posted by Matt W on May 16th, 2012

As Joe A. said in his recent blog, boys are indeed clueless when it comes to reading other people’s expressions. With the addition of technological blinders, they are even more unaware of what is going on around them. It doesn’t stop with boys.

While driving my daughter off to volleyball practice, I asked her if she and the other co-captain had plans to talk to the players this practice as the last practice was a disaster because of lack of effort. The coach had called them out at the end of practice and said “If you don’t want to practice this much, then tell me and I will take care of it.” My daughter said to me that she had talked to the other co-captain and that indeed they were having a player’s only meeting to discuss practice time.  Intrigued I asked, “Practice time?” She replied that the coach had said they needed to tell him the truth and to tell him if they wanted to practice less leading into a national tournament. They were going to discuss it as a team.

Wow.

First off, when I was a kid (I will leave out the cluelessness concerning her parents’ substantial financial commitment to her sport ), if anyone answered anything other than “NO SIR!” to the question of less practice time, we would have literally ran until at least one person puked. Verifiable vomit.  We just prayed that someone was a real lightweight (or actually a heavyweight, as it was usually the big guys that broke first) or had just eaten a big meal, so we didn’t have to run FOREVER!

So back to my daughter.  My response was, “You realize there is only one correct answer to that question don’t you?” “That’s not correct.  He said that we really needed to tell him the truth about how we felt,” she responded. As I have met the coach, and he played college basketball, and is old enough that I’m sure he puked from doing hundreds of sets of lines for a pissed-off coach, my daughter obviously misread him. Kids just don’t see beyond their own little box of reality. The scary part, as Joe A. described in his blog, is my sons are actually worse. They have the added element of video game induced cluelessness.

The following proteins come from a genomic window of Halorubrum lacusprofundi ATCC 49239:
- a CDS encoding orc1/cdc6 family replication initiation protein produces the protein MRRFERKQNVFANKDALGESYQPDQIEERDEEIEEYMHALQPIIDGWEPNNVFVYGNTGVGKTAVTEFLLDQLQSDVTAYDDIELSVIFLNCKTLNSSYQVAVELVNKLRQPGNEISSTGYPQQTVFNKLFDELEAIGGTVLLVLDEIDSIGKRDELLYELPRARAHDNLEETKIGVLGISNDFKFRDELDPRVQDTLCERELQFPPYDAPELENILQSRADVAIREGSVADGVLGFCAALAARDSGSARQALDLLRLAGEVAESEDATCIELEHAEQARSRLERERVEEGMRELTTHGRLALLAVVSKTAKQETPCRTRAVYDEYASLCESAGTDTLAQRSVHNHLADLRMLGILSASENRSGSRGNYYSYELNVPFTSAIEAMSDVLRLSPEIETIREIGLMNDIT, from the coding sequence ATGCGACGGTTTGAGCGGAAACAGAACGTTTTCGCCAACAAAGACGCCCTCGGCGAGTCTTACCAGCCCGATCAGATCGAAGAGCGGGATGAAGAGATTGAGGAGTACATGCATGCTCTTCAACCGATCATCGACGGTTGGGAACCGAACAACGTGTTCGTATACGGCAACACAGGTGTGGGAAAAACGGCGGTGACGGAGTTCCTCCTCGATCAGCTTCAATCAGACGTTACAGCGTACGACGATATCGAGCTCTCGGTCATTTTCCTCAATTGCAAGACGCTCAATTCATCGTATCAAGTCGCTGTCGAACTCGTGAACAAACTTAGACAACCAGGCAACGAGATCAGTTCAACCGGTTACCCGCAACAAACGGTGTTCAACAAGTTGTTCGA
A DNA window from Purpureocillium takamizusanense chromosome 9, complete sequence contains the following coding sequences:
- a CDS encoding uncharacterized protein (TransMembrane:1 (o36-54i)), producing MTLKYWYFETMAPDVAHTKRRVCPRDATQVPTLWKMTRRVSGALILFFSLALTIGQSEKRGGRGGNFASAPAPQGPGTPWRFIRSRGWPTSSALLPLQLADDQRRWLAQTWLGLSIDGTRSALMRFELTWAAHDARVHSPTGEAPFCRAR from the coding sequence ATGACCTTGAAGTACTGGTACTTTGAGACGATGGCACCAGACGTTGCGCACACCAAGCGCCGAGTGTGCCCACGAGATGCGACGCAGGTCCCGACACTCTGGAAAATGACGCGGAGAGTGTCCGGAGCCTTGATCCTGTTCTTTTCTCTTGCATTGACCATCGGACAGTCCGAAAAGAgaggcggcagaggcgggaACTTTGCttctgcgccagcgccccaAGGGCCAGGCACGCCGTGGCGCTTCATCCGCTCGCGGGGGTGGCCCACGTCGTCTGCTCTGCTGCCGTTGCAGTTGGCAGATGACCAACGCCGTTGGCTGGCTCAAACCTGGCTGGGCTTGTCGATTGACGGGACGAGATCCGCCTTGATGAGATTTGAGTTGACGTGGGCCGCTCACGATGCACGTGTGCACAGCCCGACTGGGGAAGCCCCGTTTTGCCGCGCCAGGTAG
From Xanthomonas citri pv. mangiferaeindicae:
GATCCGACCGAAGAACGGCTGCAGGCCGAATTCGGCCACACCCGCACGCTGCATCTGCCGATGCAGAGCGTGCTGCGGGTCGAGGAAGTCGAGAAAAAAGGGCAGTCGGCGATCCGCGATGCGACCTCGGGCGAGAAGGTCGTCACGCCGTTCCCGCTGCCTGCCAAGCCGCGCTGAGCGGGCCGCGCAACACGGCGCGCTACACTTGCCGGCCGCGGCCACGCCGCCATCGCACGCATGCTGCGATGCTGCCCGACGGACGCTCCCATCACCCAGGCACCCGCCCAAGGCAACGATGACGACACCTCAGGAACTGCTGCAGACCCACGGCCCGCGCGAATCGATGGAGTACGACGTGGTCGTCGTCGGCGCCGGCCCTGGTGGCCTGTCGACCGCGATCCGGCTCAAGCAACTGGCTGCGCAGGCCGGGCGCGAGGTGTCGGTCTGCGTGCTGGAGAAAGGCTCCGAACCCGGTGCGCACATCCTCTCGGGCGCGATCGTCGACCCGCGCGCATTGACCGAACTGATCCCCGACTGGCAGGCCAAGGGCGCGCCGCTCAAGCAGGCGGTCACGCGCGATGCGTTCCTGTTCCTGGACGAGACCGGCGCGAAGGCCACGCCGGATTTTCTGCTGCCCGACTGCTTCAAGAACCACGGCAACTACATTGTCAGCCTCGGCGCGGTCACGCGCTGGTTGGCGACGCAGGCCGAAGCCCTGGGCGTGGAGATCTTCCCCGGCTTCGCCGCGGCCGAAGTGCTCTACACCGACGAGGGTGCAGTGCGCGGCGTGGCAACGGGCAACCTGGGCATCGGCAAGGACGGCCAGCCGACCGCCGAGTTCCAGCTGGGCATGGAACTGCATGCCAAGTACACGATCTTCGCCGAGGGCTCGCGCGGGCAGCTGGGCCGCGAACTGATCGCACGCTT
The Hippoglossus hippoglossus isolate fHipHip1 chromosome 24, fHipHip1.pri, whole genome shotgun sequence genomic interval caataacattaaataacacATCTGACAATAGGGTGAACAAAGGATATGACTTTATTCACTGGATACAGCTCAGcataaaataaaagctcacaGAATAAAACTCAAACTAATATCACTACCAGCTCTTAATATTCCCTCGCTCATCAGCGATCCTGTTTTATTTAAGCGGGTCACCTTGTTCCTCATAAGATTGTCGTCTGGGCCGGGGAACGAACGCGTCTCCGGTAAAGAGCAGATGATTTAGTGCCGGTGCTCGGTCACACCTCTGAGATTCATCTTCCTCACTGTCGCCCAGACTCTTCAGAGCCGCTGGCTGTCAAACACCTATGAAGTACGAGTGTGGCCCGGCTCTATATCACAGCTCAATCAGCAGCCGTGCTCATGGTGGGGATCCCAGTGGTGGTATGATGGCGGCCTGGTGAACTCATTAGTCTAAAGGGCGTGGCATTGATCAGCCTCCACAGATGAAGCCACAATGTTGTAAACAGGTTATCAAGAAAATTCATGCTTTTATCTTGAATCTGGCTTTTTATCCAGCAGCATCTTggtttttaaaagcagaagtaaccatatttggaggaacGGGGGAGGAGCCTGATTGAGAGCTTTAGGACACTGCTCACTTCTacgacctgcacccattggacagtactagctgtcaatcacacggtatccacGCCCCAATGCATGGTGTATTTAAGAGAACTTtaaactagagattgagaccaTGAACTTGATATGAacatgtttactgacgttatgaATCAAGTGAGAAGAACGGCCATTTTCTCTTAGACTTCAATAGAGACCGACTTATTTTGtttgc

Well, as always when I asked my Father whether I was as clueless as my children, his response came as close to the real truth as possible. He said, “Well as far as I can remember, it seems like you were a little more aware of what was going on around you than what you tell me about your kids… but I can assure you that you weren’t as smart as you remember yourself.” Point taken.

So there it is. While video games, cell phones, Facebook, etc. have led our children away from the types of interactions needed to really be aware of what is going on around them, the bottom-line is, even with video games, my kids are only a little more stupid than I apparently was. I figure in 25 years they will probably be as wise as I am now, and I will be as wise as my Dad.



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